As the summer of 2018 ended, the European scientists examined the climate change effects across the continent. According to them, from now on, European summers will be characterized by lots of heat and severe drought causing the crops to dry up and eventually die. Upon this research, the researchers concluded that climate change fight must adapt to drought in order to protect plants.
The European science team, including a group of researchers from the Department of Agroecology at the Aarhus University, studied this issue and issued a report on their findings in the Nature Communications journal.
The team, headed by Leibniz Centre for Agricultural Landscape Research, explored the effects of heat and drought on maize crops and wheat across Europe, especially during the winter. The scientists focused their investigations on insights of plant physiology and revealed, for the first time, what precisely triggers yield losses when elevated temperatures occur due to climate change or global warming.
Climate Change Fight Must Adapt To Drought
“By understanding whether heat or drought poses the greatest risk to the individual types of crops, farmers and plant breeders can more readily develop and select the crop varieties and management systems that are most suitable,” explains Professor Jorgen E. Olesen from the Department of Agroecology at the Aarhus University, and one of the study’s authors.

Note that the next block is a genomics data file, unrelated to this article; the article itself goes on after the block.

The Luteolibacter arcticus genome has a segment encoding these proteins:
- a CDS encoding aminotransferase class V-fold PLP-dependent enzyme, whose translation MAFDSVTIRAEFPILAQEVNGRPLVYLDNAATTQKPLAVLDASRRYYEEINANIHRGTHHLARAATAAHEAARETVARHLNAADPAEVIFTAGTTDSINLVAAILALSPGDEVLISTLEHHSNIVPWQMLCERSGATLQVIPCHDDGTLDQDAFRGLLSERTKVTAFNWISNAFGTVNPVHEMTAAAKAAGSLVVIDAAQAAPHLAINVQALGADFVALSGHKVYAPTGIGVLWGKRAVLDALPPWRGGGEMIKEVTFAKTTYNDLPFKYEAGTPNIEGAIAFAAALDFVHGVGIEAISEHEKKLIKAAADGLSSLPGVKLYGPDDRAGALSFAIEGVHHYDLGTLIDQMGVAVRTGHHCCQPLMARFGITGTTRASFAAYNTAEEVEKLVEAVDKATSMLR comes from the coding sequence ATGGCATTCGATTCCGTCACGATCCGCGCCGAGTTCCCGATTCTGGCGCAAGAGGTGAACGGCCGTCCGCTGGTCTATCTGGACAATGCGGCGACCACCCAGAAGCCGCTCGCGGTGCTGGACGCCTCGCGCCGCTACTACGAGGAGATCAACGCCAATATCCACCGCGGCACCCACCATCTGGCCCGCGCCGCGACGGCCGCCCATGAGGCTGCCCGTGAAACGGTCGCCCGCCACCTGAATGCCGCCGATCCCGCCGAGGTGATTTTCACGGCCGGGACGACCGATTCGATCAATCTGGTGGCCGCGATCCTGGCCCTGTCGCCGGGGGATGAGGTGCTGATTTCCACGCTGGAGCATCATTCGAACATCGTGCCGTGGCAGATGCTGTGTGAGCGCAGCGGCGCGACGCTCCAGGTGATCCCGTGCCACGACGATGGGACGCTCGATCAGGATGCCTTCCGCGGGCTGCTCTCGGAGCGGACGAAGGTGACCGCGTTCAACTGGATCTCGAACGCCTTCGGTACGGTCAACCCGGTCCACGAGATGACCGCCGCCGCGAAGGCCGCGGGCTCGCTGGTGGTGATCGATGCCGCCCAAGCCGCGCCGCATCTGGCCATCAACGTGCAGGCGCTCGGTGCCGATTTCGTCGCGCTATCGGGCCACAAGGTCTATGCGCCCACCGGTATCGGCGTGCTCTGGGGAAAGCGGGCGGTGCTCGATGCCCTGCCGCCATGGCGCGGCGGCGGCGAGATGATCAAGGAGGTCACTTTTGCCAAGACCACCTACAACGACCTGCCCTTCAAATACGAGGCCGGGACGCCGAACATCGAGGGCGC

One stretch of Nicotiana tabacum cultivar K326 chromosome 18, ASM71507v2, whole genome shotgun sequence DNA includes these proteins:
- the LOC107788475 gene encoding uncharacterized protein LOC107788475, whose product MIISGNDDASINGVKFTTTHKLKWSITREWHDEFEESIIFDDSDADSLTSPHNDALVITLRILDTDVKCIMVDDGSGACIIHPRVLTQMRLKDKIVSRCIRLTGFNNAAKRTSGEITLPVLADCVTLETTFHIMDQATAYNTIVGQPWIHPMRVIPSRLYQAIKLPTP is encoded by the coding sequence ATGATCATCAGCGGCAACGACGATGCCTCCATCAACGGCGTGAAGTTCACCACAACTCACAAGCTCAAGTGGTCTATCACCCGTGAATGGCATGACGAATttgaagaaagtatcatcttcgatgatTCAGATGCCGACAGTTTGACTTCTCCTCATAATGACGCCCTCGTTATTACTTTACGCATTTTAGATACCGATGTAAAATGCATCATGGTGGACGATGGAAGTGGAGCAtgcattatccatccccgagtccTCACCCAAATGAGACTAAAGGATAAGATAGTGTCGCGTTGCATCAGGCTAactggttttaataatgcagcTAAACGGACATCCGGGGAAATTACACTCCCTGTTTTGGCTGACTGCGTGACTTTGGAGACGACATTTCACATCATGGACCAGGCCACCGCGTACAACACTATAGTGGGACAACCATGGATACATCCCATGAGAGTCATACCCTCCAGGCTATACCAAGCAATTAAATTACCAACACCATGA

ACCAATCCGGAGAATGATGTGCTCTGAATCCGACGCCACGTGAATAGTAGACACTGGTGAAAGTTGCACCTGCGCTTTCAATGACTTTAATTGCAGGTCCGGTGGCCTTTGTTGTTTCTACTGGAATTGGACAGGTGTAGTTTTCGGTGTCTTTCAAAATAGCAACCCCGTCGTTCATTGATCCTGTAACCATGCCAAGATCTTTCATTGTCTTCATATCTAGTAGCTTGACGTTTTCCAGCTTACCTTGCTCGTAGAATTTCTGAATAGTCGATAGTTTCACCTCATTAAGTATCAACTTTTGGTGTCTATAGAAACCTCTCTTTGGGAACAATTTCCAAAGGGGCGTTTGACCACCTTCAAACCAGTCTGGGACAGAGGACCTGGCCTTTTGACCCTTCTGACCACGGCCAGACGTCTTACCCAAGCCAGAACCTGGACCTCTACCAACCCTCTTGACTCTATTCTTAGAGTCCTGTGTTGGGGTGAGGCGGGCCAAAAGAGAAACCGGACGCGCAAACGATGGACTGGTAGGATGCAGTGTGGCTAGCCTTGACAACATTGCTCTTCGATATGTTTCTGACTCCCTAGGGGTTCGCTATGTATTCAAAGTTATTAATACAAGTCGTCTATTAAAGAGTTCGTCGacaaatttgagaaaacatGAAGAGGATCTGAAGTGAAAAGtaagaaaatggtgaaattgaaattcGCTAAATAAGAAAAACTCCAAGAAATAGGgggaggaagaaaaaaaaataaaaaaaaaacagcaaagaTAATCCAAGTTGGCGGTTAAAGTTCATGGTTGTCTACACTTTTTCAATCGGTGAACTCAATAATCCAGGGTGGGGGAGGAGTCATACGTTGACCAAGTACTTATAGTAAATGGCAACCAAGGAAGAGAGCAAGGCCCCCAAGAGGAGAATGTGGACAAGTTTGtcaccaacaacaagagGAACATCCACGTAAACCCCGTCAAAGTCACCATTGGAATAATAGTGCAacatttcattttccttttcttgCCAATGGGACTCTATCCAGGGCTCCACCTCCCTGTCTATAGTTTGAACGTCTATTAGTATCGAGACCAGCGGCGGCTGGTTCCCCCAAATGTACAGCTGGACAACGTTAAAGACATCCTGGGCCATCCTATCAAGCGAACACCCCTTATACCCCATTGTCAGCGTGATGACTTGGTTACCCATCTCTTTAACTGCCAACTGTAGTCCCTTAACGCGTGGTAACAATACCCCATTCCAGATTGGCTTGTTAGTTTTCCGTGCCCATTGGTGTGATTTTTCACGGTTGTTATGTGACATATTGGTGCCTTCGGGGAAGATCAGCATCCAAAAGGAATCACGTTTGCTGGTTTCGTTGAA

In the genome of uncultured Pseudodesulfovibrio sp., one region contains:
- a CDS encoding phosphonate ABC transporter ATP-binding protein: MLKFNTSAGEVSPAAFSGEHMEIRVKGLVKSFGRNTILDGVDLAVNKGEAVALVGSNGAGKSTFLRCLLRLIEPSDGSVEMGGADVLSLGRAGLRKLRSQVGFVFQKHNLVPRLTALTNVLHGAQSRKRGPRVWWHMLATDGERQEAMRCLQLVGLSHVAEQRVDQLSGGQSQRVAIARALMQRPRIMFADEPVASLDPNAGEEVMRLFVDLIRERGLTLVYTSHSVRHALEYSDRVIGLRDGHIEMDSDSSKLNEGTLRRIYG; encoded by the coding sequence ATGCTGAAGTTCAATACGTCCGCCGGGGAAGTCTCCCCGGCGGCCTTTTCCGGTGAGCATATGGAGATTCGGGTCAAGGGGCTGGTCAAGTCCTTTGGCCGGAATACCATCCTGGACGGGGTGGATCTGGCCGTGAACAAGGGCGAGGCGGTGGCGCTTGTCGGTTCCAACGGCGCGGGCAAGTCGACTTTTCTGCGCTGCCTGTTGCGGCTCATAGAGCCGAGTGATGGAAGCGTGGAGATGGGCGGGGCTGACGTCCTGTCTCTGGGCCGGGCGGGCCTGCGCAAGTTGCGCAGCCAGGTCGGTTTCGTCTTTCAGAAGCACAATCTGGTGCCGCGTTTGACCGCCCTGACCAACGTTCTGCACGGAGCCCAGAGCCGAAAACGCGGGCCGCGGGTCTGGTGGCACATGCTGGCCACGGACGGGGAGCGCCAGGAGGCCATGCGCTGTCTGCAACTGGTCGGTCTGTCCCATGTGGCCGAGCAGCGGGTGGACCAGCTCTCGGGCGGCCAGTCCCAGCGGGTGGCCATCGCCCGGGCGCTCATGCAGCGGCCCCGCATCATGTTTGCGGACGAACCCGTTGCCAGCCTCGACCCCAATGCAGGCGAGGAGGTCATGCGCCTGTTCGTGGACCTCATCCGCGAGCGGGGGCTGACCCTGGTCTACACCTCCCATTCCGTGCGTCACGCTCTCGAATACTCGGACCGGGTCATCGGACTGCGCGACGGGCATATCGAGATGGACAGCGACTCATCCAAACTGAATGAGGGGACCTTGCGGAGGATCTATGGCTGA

In case the agriculture practices continue on the current trending, climate change will trigger crops losses in maize. The plants are more exposed to the so-called heat stress. According to scientists, in areas where is enough rainfall, the yields are not endangered by global warming. Accordingly, the climate change fight must adapt to drought.
“Our results show that in Europe drought will be a bigger problem than heat, and that drought is a bigger problem for maize than wheat. This means that it will be less attractive than expected for Danish farmers to switch from wheat to maize as the climate warms up,” Olesen concluded.
Vadim is a passionate writer on various topics but especially on stuff related to health, technology, and science. Therefore, for Great Lakes Ledger, Vadim will cover health and Sci&Tech news.